They say Jesus’ Son had such a cult following at one time that it was printed in pocket-sized editions so angelheaded hipsters, and other cool kids, could carry them conspicuously in the back pocket of their artfully faded Levis. Now, I’m not sure if the following admission makes me more or less cool, but it took me a while to come around to Denis Johnson’s masterful collection of short stories. It’s been added to my list of things like Napoleon Dynamite and bacon Rice Crispie treats, that at first I didn’t quite understand, but that reveal their genius more with each exposure.
This wasn’t originally on my reading list, as I’d already read it twice, but I found myself craving a re-read toward the end of the term, so I snuck it in (it can be devoured in about 2.5 hours if you’re really hungry for it).
My favorite story in the collection is “Emergency,” partly because of the absurdly hilarious ride it unfolds. Georgie, a type of idiot savant in the ER, has an unerring compassion toward living things, whether a man with a hunting knife through his eye, or a mother bunny hit by a car (his car). He reminds me of a pill-popping Lenny, a la Of Mice and Men.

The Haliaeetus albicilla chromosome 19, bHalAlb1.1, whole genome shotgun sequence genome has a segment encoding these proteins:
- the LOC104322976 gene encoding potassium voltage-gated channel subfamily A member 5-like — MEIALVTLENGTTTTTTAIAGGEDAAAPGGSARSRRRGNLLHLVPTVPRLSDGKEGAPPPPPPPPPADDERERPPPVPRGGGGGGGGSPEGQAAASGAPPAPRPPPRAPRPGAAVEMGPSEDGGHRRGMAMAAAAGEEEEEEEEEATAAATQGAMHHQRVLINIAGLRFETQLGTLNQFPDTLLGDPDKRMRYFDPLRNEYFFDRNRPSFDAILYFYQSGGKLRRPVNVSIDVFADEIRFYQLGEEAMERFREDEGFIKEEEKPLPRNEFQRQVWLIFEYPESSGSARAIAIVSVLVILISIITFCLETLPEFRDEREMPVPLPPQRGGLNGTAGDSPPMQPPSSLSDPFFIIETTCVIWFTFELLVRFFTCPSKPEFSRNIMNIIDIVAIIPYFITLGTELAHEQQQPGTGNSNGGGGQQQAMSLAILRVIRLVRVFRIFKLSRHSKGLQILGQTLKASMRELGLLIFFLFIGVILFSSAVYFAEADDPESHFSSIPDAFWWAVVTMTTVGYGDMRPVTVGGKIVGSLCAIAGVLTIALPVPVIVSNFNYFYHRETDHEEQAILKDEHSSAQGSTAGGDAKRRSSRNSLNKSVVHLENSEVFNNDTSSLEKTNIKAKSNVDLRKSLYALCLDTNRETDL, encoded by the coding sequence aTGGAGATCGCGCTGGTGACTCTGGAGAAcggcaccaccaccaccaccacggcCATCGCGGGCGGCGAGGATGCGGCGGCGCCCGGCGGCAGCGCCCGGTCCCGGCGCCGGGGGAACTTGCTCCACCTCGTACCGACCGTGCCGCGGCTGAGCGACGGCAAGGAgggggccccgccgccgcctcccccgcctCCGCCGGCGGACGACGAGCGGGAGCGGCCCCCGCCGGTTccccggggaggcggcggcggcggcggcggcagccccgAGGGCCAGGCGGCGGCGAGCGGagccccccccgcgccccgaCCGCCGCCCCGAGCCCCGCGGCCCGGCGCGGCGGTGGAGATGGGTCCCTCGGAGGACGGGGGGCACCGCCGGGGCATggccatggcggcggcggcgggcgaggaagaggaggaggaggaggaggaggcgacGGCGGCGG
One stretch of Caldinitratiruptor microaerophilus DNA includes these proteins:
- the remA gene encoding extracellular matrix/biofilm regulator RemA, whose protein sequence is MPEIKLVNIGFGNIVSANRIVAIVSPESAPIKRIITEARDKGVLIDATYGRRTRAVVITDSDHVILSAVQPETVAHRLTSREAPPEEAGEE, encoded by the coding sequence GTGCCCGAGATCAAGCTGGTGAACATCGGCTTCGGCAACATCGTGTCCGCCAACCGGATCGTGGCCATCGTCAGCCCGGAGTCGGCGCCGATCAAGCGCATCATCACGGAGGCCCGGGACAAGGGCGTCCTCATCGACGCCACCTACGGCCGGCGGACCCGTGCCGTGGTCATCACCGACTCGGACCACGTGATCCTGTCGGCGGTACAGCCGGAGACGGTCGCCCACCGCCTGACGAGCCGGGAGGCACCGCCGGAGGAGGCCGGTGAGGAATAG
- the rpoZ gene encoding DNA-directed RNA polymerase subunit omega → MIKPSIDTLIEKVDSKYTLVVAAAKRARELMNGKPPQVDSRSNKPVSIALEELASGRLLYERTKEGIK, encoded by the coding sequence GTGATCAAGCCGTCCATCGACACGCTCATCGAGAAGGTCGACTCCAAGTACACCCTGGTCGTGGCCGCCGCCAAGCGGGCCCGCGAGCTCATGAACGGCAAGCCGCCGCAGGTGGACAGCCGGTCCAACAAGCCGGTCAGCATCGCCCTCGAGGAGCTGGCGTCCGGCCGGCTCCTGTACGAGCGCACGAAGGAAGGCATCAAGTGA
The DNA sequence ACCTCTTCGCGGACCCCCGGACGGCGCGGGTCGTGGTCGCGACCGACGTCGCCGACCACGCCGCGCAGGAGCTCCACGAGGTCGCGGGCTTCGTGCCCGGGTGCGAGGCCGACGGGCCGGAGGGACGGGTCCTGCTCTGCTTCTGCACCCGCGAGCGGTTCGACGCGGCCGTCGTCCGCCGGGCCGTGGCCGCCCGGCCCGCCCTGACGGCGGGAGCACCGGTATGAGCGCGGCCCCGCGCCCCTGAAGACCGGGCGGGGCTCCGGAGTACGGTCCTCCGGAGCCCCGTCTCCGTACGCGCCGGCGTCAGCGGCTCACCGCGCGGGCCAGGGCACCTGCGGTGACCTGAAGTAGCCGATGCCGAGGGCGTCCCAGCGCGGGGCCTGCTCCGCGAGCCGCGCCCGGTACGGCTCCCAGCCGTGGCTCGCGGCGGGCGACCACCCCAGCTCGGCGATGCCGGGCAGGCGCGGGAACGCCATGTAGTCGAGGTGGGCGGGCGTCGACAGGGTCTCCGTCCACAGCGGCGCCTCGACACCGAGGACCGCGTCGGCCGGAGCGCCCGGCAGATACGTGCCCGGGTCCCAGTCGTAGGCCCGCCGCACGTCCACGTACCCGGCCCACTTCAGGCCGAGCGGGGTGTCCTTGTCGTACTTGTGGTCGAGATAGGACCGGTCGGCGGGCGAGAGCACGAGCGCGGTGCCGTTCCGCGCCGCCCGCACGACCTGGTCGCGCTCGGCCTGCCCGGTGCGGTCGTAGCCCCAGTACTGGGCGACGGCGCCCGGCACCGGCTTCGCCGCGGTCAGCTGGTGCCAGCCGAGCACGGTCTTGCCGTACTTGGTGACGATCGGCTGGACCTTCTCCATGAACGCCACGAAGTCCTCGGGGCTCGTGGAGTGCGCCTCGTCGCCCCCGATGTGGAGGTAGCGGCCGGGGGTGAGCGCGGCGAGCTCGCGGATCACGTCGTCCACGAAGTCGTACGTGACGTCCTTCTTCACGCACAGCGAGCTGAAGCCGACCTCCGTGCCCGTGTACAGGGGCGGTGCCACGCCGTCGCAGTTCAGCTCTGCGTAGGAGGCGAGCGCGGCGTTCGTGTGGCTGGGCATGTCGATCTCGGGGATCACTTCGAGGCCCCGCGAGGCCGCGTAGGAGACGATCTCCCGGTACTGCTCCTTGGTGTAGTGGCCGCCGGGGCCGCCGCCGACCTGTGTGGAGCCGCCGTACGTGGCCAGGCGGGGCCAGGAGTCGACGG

While surfing their stolen hospital med cocktail, the two main characters get themselves lost out on a joy ride. A terrible snow storm sets in, so they get out of their car—-Survivor Man would so not approve—-and stumble across what they think is a cemetery, but turns out to be a drive-in movie theater.
“We bumped softly down a hill toward an open field that seemed to be a military graveyard, filled with rows and rows of austere, identical markers over soldiers’ graves. I’d never before come across this cemetery. On the farther side of the field, just beyond the curtains of snow, the sky was torn away and the angels were descending out of a brilliant blue summer, their huge faces streaked with light and full of pity. The sight of them cut through my heart and down the knuckles of my spine, and if there’d been anything in my bowels I would have messed my pants from fear.
Georgie opened his arms and cried out, ‘It’s the drive-in, man!”
Correction: Georgie is one part Lenny from Of Mice and Men, one part The Dude from The Big Lebowski. The combination, I think you’ll agree, is some kind of dark-magic wonderful.